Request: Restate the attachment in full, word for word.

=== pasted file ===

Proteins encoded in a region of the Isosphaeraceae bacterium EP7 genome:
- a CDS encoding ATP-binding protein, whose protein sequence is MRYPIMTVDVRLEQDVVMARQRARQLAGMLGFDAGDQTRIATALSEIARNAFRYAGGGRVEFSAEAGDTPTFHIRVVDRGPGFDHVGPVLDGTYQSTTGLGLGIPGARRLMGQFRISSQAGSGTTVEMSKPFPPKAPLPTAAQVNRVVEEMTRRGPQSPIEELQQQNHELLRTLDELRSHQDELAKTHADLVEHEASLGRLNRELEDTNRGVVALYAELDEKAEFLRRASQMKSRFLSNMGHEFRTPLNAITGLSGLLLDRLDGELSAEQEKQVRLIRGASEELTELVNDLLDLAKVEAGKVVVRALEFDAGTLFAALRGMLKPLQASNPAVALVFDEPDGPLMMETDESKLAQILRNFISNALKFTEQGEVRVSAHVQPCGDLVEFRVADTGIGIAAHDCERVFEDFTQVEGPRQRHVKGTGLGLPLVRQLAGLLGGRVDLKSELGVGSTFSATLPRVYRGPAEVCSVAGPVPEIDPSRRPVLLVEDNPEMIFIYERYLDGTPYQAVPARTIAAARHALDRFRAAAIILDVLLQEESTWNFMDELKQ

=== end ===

Proteins encoded in a region of the Isosphaeraceae bacterium EP7 genome:
- a CDS encoding ATP-binding protein, whose protein sequence is MRYPIMTVDVRLEQDVVMARQRARQLAGMLGFDAGDQTRIATALSEIARNAFRYAGGGRVEFSAEAGDTPTFHIRVVDRGPGFDHVGPVLDGTYQSTTGLGLGIPGARRLMGQFRISSQAGSGTTVEMSKPFPPKAPLPTAAQVNRVVEEMTRRGPQSPIEELQQQNHELLRTLDELRSHQDELAKTHADLVEHEASLGRLNRELEDTNRGVVALYAELDEKAEFLRRASQMKSRFLSNMGHEFRTPLNAITGLSGLLLDRLDGELSAEQEKQVRLIRGASEELTELVNDLLDLAKVEAGKVVVRALEFDAGTLFAALRGMLKPLQASNPAVALVFDEPDGPLMMETDESKLAQILRNFISNALKFTEQGEVRVSAHVQPCGDLVEFRVADTGIGIAAHDCERVFEDFTQVEGPRQRHVKGTGLGLPLVRQLAGLLGGRVDLKSELGVGSTFSATLPRVYRGPAEVCSVAGPVPEIDPSRRPVLLVEDNPEMIFIYERYLDGTPYQAVPARTIAAARHALDRFRAAAIILDVLLQEESTWNFMDELKQ